Health checks on elderly drivers could start later

The Swiss lower house of parliament has backed a proposal to ease regulations requiring motorists aged 70 and over to pass medical checkups every two years to be able to continue driving.

Health checks on elderly drivers could start later
Photo: AFP

The house of representatives on Wednesday voted 97 to 82 in favour of making the checkups mandatory starting at the age of 75.

The proposal was promoted by Maximilian Reimann, a Swiss People’s Party politician from the canton of Aargau, who is 73, the ATS news agency reported.

It calls for the government to conduct an awareness campaign so that elderly drivers can decide for themselves when they should stop driving.

Swiss regulations concerning elderly drivers are significantly stricter than in neighbouring European countries.

In France, Austria and Germany seniors who drive are not subject to regular checkups and they can decide when they want to relinquish their driving permits.

Switzerland doesn’t need to go that far but it’s time to end discrimination against the elderly in the country, Reimann said, according to ATS.

The number of retired foreigners who are driving on Swiss roads has not led to a higher rate of accidents than among their counterparts living in Switzerland, he argued.

Left-wing parties, however, maintained that medical checks for those 70 and over were not discriminatory and started at a good time.

It cannot be contested that driving aptitude diminishes with age, even is this is variable depending on the individual involved, Roger Nordmann, a Socialist from the canton of Vaud said.

The initiative goes now to the senate (upper house of parliament) for consideration.

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Reader question: Can I take the Swiss driving test in English?

There are quite a few things to learn and remember when taking an exam for a driver’s licence, and it's even more daunting in a foreign language. These are the rules in Switzerland.

Reader question: Can I take the Swiss driving test in English?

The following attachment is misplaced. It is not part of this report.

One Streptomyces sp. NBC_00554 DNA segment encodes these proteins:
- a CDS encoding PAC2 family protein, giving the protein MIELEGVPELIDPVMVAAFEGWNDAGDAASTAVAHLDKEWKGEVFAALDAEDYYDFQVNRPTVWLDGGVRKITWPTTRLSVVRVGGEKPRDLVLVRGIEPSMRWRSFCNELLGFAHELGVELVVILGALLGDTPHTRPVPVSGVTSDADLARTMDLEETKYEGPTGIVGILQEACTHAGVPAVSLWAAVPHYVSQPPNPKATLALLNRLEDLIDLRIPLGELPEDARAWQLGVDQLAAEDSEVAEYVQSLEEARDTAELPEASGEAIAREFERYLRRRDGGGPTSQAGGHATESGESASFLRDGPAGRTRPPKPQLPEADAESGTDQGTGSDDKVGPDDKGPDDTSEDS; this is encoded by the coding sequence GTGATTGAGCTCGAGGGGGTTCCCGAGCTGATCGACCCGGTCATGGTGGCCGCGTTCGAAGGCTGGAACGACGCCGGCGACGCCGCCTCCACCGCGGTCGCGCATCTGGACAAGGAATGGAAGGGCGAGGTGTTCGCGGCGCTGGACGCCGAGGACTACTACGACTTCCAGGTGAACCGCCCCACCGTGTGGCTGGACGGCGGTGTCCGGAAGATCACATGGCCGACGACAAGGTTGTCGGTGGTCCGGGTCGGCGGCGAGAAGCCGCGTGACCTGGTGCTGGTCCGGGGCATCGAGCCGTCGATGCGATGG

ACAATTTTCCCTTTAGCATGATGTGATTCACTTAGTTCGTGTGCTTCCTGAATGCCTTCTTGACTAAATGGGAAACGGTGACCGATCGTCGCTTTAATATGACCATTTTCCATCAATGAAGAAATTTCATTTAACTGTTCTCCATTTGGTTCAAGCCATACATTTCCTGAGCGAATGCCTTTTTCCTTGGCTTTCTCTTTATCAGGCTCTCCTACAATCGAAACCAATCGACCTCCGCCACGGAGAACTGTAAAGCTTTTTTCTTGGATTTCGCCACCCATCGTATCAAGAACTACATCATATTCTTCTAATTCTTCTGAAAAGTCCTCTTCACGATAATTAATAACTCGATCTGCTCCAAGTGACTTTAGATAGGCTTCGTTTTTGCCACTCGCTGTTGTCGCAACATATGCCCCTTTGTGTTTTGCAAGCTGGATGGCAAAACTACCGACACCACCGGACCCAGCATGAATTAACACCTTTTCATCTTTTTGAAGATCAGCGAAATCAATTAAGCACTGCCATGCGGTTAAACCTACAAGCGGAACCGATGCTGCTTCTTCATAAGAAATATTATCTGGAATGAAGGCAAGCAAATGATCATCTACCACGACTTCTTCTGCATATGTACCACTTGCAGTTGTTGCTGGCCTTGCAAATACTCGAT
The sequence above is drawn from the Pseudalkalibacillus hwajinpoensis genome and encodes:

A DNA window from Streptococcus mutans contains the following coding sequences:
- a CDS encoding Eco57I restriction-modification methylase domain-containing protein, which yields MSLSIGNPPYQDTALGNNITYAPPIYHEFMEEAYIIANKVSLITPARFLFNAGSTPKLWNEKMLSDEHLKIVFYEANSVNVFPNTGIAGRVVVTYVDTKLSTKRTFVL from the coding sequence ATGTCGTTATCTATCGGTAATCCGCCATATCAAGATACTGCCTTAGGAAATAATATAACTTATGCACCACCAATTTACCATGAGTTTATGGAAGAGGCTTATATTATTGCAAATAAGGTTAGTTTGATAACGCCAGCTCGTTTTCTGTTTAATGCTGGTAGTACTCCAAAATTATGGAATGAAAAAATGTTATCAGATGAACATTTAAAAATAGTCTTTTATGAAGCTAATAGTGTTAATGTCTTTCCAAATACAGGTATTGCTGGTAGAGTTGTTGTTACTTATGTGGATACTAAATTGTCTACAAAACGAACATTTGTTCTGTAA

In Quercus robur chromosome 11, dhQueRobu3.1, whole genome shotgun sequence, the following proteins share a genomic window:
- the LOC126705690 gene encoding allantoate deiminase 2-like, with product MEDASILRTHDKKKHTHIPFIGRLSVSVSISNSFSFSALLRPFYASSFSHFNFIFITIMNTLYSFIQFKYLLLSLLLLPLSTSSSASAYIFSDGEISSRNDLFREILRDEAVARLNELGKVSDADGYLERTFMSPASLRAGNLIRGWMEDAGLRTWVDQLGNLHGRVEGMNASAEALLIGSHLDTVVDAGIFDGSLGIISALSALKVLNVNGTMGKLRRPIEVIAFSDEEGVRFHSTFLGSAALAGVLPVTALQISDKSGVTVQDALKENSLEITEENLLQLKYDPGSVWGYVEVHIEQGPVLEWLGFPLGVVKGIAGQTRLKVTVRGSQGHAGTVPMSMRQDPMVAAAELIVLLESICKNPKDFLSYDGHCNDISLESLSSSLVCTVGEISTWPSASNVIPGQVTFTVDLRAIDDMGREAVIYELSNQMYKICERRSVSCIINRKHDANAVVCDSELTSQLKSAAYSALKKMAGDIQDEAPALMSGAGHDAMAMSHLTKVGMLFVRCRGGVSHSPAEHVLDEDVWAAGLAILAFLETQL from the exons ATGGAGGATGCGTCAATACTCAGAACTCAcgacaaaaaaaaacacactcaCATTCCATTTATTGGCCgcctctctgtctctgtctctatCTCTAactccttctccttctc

Whether you’re learning to drive in Switzerland or already have a licence from your home country but have to exchange it for a Swiss one (as you must do after 12 months of residency), you will have to take a test — certainly in the former case and likely in the latter one.

The rule is that if your licence was issued by a EU or EFTA country (Norway, Iceland and Liechtenstein), you’ll be able to get a Swiss licence without having to take a driving test.

READ MORE: How to change over to a Swiss driver’s licence

This also generally applies to countries with which Switzerland has concluded an agreement to mutually recognise each others’ licences: Andorra, Australia, Canada, Israel, Japan, South Korea, Morocco,  Monaco, New Zealand, San Marino, Singapore, Taiwan, Tunisia, and the United States.

Nationals of all other countries — that is, whose foreign driver’s licences can’t be automatically exchanged for a Swiss one — will have to take a test.

What you should know:

The Swiss driving test includes a written exam and a practical road test. There is no such thing as a national test, with each canton administering tests and issuing licences (which, of course, are then valid across the country).

Applications for the theory and the practical exams are made at your local Road Traffic Office (Strassenverkehrsamt in German, Office Cantonal des Automobiles et de la Navigation in French, and Servizio della circolazione e della navigazione in Italian). 

Addresses and contact information for each cantonal office can be found here.

Can you take the test in English?

In most cantons, theory exams are given in one of the national languages (German, French and Italian). Only a few — Bern, Glarus, Solothurn, St. Gallen, Thurgau, Neuchâtel, Schwyz, Vaud and Zurich — offer the theory test in English.

If you don’t live in one of these nine cantons and you are not fluent enough in German/French/Italian to take the test, a translator may be present, but only one who is certified by your local Road Traffic Office. Contact the department to ask where and how to find a suitable interpreter.

As for the practical driving test, you can request an English-speaking examiner, but there is no guarantee that you’ll get one.

EXPLAINED: How visitors to Switzerland can avoid driving penalties

At the very least, you should learn basic driving terms — such as right and left turns, lane change, parking instructions, etc. — in the local language.

These will be taught to you if you take your driving lessons in German, French, or Italian (rather than English), which may prove more difficult to begin with, but will prove useful when the time comes to pass your exams.